A research team has developed an innovative method of lithium extraction that utilises the most abundant yet elusive source on Earth, seawater.
Lithium extraction has risen exponentially year on year. A key chemical element in the production of batteries, land-based lithium is estimated to run out by the year 2080, with researchers from KAUST looking to solve this energy problem by establishing a technique capable of efficient lithium extraction from seawater.
Compared to land, Earth’s oceans contain around 5,000 times more lithium, although at considerably low concentrations of around 0.2 parts per million. Larger ions, such as sodium, magnesium, and potassium are substantially more abundant in seawater, meaning that prior endeavours of seawater lithium extraction have been unsuccessful.
To tackle this issue, the team utilised an electrochemical cell containing a ceramic membrane made from lithium lanthanum titanium oxide (LLTO) — the holes in its crystal structure are the perfect size to allow passage for the lithium ions while obstructing bulkier metal ions.
Zhen LI, the developer of the cell, said: “LLTO membranes have never been used to extract and concentrate lithium ions before.”
The cell is comprised of three compartments. The first is the central feed chamber in which the seawater enters; here, positive ions permeate through the LLTO membrane and into a side compartment containing a copper cathode coated with ruthenium and platinum, and a buffer solution. The negative ions are released from the feed chamber via a traditional anion exchange membrane, moving on to a third compartment containing a sodium chloride solution and a platinum-ruthenium anode.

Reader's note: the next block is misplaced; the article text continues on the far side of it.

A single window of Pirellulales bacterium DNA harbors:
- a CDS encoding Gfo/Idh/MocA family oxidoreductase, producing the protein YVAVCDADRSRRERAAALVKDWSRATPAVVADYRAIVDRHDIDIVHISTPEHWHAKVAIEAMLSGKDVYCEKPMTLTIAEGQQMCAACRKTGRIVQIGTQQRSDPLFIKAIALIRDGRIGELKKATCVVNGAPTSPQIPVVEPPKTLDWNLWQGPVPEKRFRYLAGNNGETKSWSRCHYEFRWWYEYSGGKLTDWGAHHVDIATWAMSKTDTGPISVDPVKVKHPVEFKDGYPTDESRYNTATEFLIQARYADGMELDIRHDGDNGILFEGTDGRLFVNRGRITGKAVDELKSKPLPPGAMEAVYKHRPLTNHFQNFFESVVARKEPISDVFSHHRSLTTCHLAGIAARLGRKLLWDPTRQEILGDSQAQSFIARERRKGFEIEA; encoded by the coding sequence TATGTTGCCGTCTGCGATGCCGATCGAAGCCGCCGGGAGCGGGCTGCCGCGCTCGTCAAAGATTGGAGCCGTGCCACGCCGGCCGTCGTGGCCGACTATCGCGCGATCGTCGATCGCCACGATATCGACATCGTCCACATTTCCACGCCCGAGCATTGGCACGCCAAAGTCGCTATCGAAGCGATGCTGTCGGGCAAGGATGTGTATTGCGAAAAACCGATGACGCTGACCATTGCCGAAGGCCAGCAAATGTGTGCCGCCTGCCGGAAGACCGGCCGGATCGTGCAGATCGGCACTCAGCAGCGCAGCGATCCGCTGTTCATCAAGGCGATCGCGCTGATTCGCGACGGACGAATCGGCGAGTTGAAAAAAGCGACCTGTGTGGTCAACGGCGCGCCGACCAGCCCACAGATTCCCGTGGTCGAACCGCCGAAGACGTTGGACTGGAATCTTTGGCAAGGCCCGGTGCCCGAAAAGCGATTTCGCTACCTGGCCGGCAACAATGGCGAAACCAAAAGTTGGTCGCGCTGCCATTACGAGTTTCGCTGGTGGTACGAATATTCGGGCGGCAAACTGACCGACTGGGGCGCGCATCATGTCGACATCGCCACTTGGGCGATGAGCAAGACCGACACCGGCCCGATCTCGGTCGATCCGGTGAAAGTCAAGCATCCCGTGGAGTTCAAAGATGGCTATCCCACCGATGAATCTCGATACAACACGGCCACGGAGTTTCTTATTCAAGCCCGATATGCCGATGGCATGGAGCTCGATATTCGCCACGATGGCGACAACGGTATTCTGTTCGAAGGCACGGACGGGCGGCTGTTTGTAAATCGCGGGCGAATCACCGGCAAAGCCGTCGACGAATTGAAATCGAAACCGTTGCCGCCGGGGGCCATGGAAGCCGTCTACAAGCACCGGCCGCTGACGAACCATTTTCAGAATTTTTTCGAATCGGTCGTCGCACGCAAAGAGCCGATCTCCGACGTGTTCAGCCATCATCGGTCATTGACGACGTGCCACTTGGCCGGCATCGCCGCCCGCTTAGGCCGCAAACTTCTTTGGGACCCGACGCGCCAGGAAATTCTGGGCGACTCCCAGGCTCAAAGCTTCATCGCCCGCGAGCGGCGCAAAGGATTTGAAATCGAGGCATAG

The cell successfully generates hydrogen gas at the cathode and chlorine gas at the anode at a voltage of 3.25V, powering the transport of lithium through the LLTO membrane, where it collects in the side chamber. This lithium enriched water then powers four further cycling processes, attaining a concentration that exceeds 9,000 parts per million, with modifications to the ph of the solution producing solid lithium phosphate that contains minuscule quantities of other metal ions.
The highly pure solution easily meets battery manufacturers’ standards, costing just $5 to produce one kilogram of lithium, with the excess water further utilised in desalination plants to produce fresh water.
Zhiping Lai, the leader of the study, said: “We will continue optimising the membrane structure and cell design to improve the process efficiency.”